09 January 2009

Lord of Glory

James 2:1 (Part-I)

1 My brethren, do not hold the faith of our Lord Jesus Christ, the Lord of glory, with partiality.

Jesus has many names. Savior, The Christ, Messiah, Son of God, Prince of Peace, and we can go on and on. But have you ever considered, the Lord of Glory?

In this context the word glory is defined as, “of the state of blessedness into which believers are to enter hereafter through being brought into the likeness of Christ.[1]” The Lord of Glory is the one that rules over access to this hereafter of eternity. In this case it is literally the One. This is not the only place where this message can be found. Rom 8:18, 21; Phl 3:21 (RV, "the body of His glory"); 1Pe 5:1, 10; Rev 21:11; all have things to say on this subject. The musical group Third Day does a song called “King of Glory”, and this is almost certainly the reason.

All glory is His. He dispenses it as He sees fit. But one thing that we must not forget is that He has promised us that if we choose to accept Him as our Savior, that this glory is guaranteed to us! A promise is a promise.

Especially after the Christmas season, we see Jesus so much as the man. Being born to a sinful woman, laid in a manger, worshipped and yet despised. We think of His childhood, and the time He spent teaching in the Temple when he was only 12 years old. We also think of Him as the deity that dies on the cross for us. Making the perfect atoning sacrifice for you and I. We then see Him in our minds eye as the risen lamb, showing His scars and body of flesh to the disciples. But do we look upon this great friend, this man who loves us greater than any living human ever could, as the Judge? As the man who controls ‘glory’?

The Lord of Glory deserves our love, this is for sure. But perhaps our love is best shown to Him by revering Him for the Glory that He owns and controls. Honor and respect are perhaps the greatest flattery one can bestow upon another. Honoring and respecting Jesus includes making Him first in our life, our decision making, obeying His commands and following His example. The Lord of Glory is also the Lord of the Promise. He not only deserves our respect, He has earned it.

Partiality Revealed

James 2:1 (Part-II)

1 My brethren, do not hold the faith of our Lord Jesus Christ, the Lord of glory, with partiality.

As a young high-schooler I often found myself in defense of those kids in the school that seemed to always get picked on. It’s not like I was a sucker for the hard-luck case necessarily, but for those kids who were slow minded, poor, or for what ever reason just did not fit in with the world of the average school kid, it seemed like I was always there to defend them.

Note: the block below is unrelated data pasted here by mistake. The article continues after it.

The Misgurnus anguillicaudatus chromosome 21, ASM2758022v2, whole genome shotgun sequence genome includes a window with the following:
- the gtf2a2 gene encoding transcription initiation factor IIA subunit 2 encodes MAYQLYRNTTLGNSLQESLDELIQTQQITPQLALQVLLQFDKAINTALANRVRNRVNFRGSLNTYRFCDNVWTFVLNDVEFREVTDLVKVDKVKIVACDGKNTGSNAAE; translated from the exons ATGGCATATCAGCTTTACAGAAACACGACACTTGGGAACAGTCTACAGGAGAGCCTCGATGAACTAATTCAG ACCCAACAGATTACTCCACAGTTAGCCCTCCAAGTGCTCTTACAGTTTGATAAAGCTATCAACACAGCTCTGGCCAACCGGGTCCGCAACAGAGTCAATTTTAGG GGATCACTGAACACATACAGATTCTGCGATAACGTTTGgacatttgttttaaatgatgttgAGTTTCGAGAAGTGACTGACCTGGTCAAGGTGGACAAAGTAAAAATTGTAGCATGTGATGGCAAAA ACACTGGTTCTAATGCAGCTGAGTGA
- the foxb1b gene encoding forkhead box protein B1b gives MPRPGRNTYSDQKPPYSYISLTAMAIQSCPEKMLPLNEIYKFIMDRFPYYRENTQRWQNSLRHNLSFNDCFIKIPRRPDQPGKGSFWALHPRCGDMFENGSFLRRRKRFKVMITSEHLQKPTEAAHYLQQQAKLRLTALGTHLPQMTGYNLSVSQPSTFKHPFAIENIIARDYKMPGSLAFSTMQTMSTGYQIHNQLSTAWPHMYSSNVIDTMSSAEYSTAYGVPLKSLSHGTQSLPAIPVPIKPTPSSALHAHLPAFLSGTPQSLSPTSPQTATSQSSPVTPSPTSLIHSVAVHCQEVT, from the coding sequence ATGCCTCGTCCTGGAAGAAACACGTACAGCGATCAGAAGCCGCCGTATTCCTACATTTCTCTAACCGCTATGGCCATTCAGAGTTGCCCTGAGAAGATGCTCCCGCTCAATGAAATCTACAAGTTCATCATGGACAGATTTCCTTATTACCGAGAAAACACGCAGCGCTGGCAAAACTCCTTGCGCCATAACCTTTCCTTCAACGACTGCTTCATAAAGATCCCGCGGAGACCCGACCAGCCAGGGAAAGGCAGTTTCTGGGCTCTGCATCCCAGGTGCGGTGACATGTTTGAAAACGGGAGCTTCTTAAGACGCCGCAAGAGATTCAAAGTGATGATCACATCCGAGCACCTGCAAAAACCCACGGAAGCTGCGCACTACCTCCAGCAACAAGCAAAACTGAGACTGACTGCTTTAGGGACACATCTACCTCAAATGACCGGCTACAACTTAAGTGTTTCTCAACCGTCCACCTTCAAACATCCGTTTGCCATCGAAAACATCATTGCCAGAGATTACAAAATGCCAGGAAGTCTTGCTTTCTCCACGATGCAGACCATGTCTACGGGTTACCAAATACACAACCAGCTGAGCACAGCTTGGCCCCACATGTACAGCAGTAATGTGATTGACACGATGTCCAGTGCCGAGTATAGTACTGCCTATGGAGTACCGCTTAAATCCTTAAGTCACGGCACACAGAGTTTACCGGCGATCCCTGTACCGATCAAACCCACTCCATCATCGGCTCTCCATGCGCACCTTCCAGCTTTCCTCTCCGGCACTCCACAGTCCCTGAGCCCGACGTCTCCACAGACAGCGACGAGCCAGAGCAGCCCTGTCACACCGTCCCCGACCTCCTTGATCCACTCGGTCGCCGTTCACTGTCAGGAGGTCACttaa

I was thinking about this the other day, and it came to me after reading this passage and applying it to that situation that there was a reason for it. It’s not that I was just in the right place at the right time so often. And at the time, I was not a believer, so it was not like these were known spirit lead incidents; but their was an innate drive to defend these other kids. I was not looking for it, and nothing was really leading me in a vigilantly-style attack against the bullies, so why did it seem to happen so often then? It was simply that I saw so many of these incidents because my heart allowed me to, when so many others were blind to it.

I have always been a right is right, wrong is wrong kinda guy. Ask my wife, to a fault probably, I do not have any gray areas, although grace and mercy through the Spirit seem to me making a great deal of what used to be black and white a little more gray. I knew then that it was wrong to treat others in such a way. Back then though, my thought patterns only allowed me to see that because right was right, and wrong was wrong; everyone should be treated equally. But to look back now, with Spiritual hindsight and the grace of God’s mercy shading those visions, I now understand fully why it was right to feel like I did, and still do today.

Who are we, any of us, to treat others in any way, shape, form or fashion, less than ourselves, when we ourselves are, in the words of my good friend and mentor Justin Alfred, “less than the wart on the backside of a hog!”? In view of Christ, and His perfection we are all equal; equally poor and equally low. We are equally sinners and equally destined for hell if we do not seek Jesus and the salvation that He alone can provide as the Lord of Grace.